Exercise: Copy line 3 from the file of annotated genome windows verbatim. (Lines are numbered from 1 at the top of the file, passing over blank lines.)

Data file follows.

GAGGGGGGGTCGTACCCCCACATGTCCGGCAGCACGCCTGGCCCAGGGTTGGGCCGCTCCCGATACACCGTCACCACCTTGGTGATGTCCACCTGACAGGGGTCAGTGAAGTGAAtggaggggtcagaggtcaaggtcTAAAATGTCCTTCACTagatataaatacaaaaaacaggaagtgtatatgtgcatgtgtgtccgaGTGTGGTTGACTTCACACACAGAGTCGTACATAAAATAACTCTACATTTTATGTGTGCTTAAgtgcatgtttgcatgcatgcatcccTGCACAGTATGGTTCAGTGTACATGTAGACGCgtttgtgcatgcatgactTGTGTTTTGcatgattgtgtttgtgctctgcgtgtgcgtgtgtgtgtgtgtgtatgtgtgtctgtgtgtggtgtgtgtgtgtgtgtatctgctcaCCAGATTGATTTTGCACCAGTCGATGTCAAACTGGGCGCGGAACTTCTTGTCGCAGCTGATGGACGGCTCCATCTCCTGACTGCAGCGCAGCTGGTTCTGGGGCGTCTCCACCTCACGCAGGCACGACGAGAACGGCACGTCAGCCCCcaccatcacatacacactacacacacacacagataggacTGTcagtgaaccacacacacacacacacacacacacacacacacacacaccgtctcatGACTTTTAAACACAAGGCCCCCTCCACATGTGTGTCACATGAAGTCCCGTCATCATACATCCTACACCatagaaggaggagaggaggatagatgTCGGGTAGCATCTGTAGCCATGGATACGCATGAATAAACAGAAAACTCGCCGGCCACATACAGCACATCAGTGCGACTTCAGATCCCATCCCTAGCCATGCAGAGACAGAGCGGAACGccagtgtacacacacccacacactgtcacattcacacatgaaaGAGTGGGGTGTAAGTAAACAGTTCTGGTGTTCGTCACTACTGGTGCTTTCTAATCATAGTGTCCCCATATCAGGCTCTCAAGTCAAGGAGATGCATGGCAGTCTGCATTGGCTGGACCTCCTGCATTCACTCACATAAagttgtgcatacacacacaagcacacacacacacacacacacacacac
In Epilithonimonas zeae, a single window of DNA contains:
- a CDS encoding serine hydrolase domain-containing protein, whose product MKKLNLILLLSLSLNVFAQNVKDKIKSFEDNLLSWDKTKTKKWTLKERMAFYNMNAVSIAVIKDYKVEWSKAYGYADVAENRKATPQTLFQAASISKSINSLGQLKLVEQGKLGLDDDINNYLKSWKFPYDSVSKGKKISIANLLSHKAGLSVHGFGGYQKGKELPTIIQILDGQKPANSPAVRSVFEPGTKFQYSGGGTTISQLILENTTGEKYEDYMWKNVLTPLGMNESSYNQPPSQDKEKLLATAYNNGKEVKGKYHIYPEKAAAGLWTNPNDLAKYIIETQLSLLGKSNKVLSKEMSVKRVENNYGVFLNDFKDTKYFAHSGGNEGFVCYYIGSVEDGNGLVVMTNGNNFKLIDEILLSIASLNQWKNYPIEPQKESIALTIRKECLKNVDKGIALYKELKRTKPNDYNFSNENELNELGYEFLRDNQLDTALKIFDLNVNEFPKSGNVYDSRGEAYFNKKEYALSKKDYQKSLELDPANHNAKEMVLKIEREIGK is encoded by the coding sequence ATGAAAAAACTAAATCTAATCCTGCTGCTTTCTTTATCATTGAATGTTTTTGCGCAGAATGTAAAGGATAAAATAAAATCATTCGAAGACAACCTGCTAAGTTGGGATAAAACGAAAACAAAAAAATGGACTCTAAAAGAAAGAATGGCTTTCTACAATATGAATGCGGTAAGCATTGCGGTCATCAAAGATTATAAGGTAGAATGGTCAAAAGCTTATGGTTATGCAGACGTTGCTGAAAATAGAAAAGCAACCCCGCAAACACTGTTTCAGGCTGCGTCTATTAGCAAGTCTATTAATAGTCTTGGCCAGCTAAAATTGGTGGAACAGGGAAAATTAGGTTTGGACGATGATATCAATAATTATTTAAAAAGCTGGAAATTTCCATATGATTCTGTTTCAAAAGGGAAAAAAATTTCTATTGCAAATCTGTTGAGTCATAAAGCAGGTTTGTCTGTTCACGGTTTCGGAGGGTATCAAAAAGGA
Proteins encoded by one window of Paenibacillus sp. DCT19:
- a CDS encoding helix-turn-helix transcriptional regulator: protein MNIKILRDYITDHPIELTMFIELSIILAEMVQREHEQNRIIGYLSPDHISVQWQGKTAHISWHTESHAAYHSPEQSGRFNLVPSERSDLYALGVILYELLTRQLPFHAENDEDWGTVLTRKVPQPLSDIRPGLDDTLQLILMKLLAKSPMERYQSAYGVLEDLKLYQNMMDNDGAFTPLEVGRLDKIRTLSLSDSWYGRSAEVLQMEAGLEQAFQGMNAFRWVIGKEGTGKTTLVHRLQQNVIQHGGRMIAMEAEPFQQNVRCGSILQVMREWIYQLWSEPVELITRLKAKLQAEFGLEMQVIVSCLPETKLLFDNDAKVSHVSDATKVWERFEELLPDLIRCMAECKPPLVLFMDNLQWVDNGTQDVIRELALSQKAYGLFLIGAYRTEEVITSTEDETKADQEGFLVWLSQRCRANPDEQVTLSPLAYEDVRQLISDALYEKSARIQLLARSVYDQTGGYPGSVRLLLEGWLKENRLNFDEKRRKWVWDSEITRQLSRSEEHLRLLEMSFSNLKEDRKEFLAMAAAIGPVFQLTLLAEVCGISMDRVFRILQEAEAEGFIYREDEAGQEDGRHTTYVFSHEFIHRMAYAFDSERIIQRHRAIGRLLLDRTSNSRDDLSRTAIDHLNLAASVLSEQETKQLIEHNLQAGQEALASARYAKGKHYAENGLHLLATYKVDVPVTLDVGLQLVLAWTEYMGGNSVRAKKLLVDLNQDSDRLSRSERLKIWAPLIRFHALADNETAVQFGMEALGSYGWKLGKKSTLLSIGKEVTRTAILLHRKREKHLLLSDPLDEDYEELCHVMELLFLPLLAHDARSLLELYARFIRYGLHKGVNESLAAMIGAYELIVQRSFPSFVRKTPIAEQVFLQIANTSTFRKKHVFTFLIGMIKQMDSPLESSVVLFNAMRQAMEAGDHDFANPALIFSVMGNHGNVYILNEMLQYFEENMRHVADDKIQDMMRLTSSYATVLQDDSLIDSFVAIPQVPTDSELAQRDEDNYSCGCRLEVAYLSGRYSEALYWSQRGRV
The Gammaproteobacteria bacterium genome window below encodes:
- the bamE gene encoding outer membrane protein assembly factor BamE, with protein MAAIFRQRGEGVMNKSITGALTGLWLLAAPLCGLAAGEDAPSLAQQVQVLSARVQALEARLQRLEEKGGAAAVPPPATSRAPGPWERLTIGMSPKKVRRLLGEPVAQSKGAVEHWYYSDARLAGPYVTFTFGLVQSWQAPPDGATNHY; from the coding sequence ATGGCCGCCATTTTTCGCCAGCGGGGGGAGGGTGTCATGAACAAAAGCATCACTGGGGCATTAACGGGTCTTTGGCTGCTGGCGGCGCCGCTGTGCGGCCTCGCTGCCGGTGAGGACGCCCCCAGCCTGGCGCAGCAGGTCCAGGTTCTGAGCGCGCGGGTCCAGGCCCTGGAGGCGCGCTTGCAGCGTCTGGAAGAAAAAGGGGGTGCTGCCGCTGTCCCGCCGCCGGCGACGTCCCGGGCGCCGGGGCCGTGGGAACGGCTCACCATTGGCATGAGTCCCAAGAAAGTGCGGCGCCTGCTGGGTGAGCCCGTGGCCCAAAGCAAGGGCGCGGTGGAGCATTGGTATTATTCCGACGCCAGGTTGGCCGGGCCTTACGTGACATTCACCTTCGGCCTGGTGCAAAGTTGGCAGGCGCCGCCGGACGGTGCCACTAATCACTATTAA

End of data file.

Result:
- a CDS encoding serine hydrolase domain-containing protein, whose product MKKLNLILLLSLSLNVFAQNVKDKIKSFEDNLLSWDKTKTKKWTLKERMAFYNMNAVSIAVIKDYKVEWSKAYGYADVAENRKATPQTLFQAASISKSINSLGQLKLVEQGKLGLDDDINNYLKSWKFPYDSVSKGKKISIANLLSHKAGLSVHGFGGYQKGKELPTIIQILDGQKPANSPAVRSVFEPGTKFQYSGGGTTISQLILENTTGEKYEDYMWKNVLTPLGMNESSYNQPPSQDKEKLLATAYNNGKEVKGKYHIYPEKAAAGLWTNPNDLAKYIIETQLSLLGKSNKVLSKEMSVKRVENNYGVFLNDFKDTKYFAHSGGNEGFVCYYIGSVEDGNGLVVMTNGNNFKLIDEILLSIASLNQWKNYPIEPQKESIALTIRKECLKNVDKGIALYKELKRTKPNDYNFSNENELNELGYEFLRDNQLDTALKIFDLNVNEFPKSGNVYDSRGEAYFNKKEYALSKKDYQKSLELDPANHNAKEMVLKIEREIGK is encoded by the coding sequence ATGAAAAAACTAAATCTAATCCTGCTGCTTTCTTTATCATTGAATGTTTTTGCGCAGAATGTAAAGGATAAAATAAAATCATTCGAAGACAACCTGCTAAGTTGGGATAAAACGAAAACAAAAAAATGGACTCTAAAAGAAAGAATGGCTTTCTACAATATGAATGCGGTAAGCATTGCGGTCATCAAAGATTATAAGGTAGAATGGTCAAAAGCTTATGGTTATGCAGACGTTGCTGAAAATAGAAAAGCAACCCCGCAAACACTGTTTCAGGCTGCGTCTATTAGCAAGTCTATTAATAGTCTTGGCCAGCTAAAATTGGTGGAACAGGGAAAATTAGGTTTGGACGATGATATCAATAATTATTTAAAAAGCTGGAAATTTCCATATGATTCTGTTTCAAAAGGGAAAAAAATTTCTATTGCAAATCTGTTGAGTCATAAAGCAGGTTTGTCTGTTCACGGTTTCGGAGGGTATCAAAAAGGA